GE Hitachi Nuclear Energy (GEH) said it is working on deployment of three additional BWRX-300 small modular reactors (SMRs) at the Darlington New Nuclear Project site in Ontario, Canada. GEH on July 7 announced it will begin planning and licensing for the SMRs alongside Ontario Power Generation (OPG).
Friday’s announcement comes after the groups in January said they would build an individual BWRX-300 at Darlington, marking the first commercial contract for a grid-scale SMR in North America.
“OPG and the Province of Ontario have staked a leading position in the deployment of new nuclear with a project that will offer significant energy and economic benefits to Ontario and Canada,” said Jay Wileman, president and CEO of GEH. “As a global clean energy leader, the Province of Ontario is an ideal home for this innovative project. We look forward to working closely with the SMR project partners as we build a fleet of new reactors together and demonstrate nuclear project excellence here in Canada.”
“We are looking forward to a long partnership with OPG as we turn the BWRX-300 design into a reality here at the Darlington site,” said Sean Sexstone, executive vice president for Advanced Nuclear at GEH. “The Ontario supply chain has embraced the BWRX-300 project and we are encouraged by the leadership we have seen to meet manufacturing quality and schedule requirements to support this project and our integrated team.”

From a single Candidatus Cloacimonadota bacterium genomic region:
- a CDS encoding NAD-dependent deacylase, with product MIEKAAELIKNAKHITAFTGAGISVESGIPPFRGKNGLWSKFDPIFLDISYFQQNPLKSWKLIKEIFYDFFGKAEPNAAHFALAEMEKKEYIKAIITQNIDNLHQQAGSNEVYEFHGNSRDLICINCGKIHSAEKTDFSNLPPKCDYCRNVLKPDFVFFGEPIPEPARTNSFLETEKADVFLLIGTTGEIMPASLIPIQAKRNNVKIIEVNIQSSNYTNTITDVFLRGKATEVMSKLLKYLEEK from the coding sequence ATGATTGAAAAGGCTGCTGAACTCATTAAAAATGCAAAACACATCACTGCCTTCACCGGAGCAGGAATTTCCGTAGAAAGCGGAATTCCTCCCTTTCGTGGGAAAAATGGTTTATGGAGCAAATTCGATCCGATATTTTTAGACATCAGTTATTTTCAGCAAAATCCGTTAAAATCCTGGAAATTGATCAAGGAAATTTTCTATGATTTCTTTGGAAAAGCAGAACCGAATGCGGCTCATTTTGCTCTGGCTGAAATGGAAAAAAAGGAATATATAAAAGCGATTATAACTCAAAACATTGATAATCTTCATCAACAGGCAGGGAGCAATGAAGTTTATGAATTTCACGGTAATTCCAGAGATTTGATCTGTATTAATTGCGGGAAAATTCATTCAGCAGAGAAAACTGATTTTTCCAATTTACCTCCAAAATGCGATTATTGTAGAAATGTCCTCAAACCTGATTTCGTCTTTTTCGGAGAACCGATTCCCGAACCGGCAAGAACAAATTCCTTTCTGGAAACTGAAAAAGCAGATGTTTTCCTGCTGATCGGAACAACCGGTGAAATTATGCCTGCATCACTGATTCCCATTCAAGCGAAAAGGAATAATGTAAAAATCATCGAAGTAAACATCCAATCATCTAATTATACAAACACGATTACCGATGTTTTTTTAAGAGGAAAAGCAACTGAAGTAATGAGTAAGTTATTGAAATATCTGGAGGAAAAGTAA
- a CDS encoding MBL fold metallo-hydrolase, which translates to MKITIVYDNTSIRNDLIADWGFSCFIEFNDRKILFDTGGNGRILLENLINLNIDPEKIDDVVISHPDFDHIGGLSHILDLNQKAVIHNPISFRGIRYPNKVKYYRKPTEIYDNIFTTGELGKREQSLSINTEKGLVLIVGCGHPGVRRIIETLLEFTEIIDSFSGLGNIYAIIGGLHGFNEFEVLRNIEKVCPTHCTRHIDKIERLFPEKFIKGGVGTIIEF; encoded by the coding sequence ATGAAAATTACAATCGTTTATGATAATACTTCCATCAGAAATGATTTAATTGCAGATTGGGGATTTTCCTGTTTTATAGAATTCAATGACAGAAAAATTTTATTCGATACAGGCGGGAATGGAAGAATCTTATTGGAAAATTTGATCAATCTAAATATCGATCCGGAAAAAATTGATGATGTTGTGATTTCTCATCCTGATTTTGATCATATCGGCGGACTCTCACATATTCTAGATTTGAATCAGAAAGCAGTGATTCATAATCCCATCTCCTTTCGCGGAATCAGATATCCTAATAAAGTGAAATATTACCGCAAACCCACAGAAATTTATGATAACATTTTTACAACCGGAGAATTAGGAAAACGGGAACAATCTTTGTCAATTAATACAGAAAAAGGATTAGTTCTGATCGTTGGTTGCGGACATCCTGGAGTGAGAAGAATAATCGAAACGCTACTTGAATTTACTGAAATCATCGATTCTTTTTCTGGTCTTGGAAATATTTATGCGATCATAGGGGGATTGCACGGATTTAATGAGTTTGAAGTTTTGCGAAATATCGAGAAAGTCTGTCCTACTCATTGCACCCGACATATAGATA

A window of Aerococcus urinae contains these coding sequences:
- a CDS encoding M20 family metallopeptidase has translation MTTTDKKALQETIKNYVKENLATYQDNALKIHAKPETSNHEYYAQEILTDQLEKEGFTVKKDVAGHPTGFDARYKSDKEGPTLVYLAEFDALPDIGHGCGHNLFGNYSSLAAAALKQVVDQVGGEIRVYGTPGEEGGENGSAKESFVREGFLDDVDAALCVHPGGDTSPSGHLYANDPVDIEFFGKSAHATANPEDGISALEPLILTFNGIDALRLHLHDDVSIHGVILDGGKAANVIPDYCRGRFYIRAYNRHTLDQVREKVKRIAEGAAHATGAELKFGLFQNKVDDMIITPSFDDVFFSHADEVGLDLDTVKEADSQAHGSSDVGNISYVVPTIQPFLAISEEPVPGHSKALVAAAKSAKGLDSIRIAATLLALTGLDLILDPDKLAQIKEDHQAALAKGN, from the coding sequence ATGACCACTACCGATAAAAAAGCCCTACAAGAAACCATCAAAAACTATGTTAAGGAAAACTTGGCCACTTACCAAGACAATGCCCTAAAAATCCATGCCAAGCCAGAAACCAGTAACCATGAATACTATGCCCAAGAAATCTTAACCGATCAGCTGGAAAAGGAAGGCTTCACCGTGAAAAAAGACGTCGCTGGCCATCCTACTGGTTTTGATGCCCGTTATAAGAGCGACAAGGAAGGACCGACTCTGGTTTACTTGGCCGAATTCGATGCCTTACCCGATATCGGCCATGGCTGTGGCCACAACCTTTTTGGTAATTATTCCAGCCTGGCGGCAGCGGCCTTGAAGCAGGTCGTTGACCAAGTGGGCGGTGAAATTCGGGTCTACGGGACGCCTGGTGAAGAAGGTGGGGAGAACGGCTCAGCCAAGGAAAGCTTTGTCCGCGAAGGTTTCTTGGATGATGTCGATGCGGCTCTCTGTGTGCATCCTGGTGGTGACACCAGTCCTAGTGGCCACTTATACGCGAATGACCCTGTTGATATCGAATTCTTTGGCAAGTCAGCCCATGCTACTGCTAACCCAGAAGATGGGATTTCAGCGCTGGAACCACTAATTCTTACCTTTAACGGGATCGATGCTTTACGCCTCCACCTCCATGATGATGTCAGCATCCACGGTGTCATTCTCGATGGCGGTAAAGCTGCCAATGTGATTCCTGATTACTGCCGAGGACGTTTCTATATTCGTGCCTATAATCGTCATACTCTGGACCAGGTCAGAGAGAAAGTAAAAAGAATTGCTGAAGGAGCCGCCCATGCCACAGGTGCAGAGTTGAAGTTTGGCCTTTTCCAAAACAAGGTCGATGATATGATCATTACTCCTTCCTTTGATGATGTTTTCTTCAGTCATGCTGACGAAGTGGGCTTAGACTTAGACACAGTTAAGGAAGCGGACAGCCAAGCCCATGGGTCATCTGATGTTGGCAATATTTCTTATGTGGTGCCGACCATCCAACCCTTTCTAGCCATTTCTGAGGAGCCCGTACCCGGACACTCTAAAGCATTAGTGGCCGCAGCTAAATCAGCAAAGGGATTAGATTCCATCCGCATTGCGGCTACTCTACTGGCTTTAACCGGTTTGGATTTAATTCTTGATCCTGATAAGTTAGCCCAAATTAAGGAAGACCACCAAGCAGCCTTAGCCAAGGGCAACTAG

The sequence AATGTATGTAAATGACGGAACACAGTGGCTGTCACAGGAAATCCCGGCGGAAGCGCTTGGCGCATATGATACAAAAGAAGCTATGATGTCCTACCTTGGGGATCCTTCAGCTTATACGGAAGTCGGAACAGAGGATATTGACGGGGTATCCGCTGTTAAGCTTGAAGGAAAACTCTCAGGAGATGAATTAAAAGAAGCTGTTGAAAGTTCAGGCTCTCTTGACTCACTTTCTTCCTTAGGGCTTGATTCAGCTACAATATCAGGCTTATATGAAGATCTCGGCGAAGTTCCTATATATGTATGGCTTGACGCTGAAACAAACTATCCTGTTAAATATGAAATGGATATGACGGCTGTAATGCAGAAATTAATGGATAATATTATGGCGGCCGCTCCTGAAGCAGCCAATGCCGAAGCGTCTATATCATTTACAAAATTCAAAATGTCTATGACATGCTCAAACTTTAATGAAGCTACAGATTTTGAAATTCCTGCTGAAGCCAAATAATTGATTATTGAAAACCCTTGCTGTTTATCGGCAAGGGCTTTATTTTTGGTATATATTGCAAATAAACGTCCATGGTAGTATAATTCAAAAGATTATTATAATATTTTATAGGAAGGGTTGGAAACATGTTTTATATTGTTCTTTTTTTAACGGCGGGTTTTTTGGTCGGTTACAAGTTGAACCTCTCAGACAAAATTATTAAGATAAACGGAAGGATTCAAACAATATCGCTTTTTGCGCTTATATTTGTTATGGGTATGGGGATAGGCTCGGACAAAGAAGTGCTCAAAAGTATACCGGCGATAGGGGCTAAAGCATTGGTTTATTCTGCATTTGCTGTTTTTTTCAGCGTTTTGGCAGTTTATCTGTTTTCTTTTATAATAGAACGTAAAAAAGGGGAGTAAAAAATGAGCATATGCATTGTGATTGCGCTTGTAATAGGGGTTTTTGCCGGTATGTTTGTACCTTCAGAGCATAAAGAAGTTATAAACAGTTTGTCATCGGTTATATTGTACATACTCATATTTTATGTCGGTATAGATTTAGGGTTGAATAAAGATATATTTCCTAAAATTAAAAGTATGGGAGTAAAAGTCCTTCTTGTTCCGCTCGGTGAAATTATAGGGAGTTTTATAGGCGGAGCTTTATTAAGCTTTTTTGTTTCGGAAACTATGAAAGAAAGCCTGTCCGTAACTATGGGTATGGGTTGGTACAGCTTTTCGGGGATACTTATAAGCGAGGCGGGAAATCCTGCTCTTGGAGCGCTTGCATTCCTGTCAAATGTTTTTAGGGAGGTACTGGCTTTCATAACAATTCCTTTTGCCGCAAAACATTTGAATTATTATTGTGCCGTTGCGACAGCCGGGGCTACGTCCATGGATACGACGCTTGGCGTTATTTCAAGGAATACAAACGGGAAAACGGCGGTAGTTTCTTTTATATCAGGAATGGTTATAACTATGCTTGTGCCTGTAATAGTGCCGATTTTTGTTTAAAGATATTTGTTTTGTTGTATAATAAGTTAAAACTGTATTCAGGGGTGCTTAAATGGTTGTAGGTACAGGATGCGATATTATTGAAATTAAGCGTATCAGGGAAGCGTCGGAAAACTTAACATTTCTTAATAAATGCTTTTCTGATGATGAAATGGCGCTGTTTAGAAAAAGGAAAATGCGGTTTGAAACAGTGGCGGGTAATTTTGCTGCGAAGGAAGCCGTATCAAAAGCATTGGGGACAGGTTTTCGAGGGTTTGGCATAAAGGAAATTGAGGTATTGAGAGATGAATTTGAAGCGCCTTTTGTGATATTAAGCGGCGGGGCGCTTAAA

The BWRX-300 is a 300-MWe water-cooled, natural circulation SMR with passive safety systems. It leverages the design and licensing basis of GEH’s Economic Simplified Boiling-Water Reactor (ESBWR), which has certification from the U.S. Nuclear Regulatory Commission. The BWRX-300 is the 10th evolution of the boiling water reactor, which GE considers its most innovative since the company began developing nuclear reactors in 1955. The BWRX-300 is moving through the Canadian Nuclear Safety Commission’s Vendor Design Review process.
GEH has said the BWRX-300 “is designed to reduce construction and operating costs below other nuclear power generation technologies. The reactor leverages a unique combination of existing fuel, plant simplifications, proven components and a design based on an already licensed reactor.”
GE has worked with the Canadian nuclear power industry since the early 1950s. The company helped build the first Canadian nuclear power plant, the Nuclear Power Demonstration (NPD) reactor that became the basis for the entire CANDU, or Canada Deuterium Uranium, fleet.
Other countries, notably the UK and also Estonia, also have said they want deploy the BWRX-300. The Tennessee Valley Authority in August 2022 began planning and preliminary licensing for potential deployment of a BWRX-300 at the Clinch River Site near Oak Ridge, Tennessee. TVA’s board approved a “New Nuclear Program” that includes the SMR technology earlier this year.
—Darrell Proctor is a senior associate editor for POWER (@POWERmagazine).